I believe each of these parties should define their responsibility for ethical issues in globalised drug development and design measures to substantiate this responsibility in their decision making. Ethicists with in-depth knowledge of the regulatory field can help accomplish this task.

What motivates you to contribute to this field?

Marie Elske:

However, I find the niche area of human rights in global drug development highly fascinating because of its challenging multidisciplinary nature. By its very outset global drug development raises questions of social justice and how we organise society in a sustainable and equitable manner. You have to take into account  many aspects if you want to apply human rights to this field and that makes it interesting for me to work in. In that respect, the field of global drug development allows for a great level of detail with significant potential of impact on health whilst addressing broader societal issues.


For people in rich countries, it is common to benefit from medicines at some point in their lives.  However, we cannot justify that we reap these benefits when they are the result of unethical behaviour and violation of duties towards patients who serve as research subjects. These research subjects can be vulnerable. The business marketing drugs is highly profitable and pharmaceutical companies are powerful.

In this mix of power and vulnerability, regulators are needed to mediate the interests and focus on a responsible and fair practice. I am very much motivated by the idea of contributing to this practice and being involved in thinking about what is meant by ‘responsible’ and ‘fair’.

Marie Elske: "Without the insider’s perspective of drug regulatory authorities and technical expertise we would miss the point in our work".

What can you learn from the regulators and where can we learn from you?

Marie Elske:

I can learn a lot from the practical knowhow, recent developments and critical issues in the marketing authorisation of specific medicines. As a human rights lawyer I remain an outsider of the drug regulatory system.Without the insider’s perspective of drug regulatory authorities and technical expertise we would miss the point in our work.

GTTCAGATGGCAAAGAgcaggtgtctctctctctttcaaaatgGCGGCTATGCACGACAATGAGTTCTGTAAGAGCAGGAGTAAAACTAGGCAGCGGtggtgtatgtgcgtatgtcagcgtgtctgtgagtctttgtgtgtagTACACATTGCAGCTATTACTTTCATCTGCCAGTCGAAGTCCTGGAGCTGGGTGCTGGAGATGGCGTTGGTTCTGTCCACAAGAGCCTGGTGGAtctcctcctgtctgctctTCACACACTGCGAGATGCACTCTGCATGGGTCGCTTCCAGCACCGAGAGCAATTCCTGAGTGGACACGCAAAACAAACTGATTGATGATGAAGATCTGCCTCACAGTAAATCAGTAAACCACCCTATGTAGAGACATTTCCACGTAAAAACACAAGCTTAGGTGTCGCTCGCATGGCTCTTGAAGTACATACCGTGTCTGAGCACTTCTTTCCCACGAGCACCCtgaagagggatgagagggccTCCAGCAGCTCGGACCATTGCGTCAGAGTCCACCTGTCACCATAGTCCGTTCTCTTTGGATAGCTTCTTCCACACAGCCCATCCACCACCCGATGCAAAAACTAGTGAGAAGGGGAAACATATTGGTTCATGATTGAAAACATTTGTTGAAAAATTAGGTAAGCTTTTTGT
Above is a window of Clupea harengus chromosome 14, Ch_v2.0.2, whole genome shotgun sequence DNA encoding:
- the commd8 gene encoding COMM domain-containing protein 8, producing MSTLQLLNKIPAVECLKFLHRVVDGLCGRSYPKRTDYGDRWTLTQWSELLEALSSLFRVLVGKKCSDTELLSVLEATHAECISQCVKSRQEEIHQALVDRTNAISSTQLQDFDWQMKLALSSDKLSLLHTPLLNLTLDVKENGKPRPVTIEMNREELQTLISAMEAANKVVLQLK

Since we are outsiders you can learn from our – hopefully refreshing – view on both the drug control system and how to deal with examples therein. We hope to provide you with the relevant normative frameworks to apply to your decision-making processes and patient-access monitoring efforts. And, if the law is unclear, we can analyse what the law should be like in the area of global drug development to mainstream and secure adequate human rights protection from an outside perspective.

Ghislaine: "Every MEB member has a moral compass, ethicists have the knowledge and skills to explicate moral norms and values and their role in the decision making process."


I can learn from you how ethical requirements for drug development play out in practice: are they adequate according to assessors and decision makers? Are there any blanc spots? What are current developments at the point of marketing authorization that raise ethical issues? What the MEB can learn from me?

Your work is not value-free: decisions about benefit/risk of medicines may seem an exact science, but they are influenced by the norms and values of the decision makers. And even though every MEB member has a moral compass, ethicists have the knowledge and skills to explicate moral norms and values and their role in the decision making process.

This is important for the justification of the decisions made by the MEB. In addition, the responsibility of the MEB for drug development implies a view on what this responsibility looks like and how it can be shaped in practice. This is mainly an ethical issue.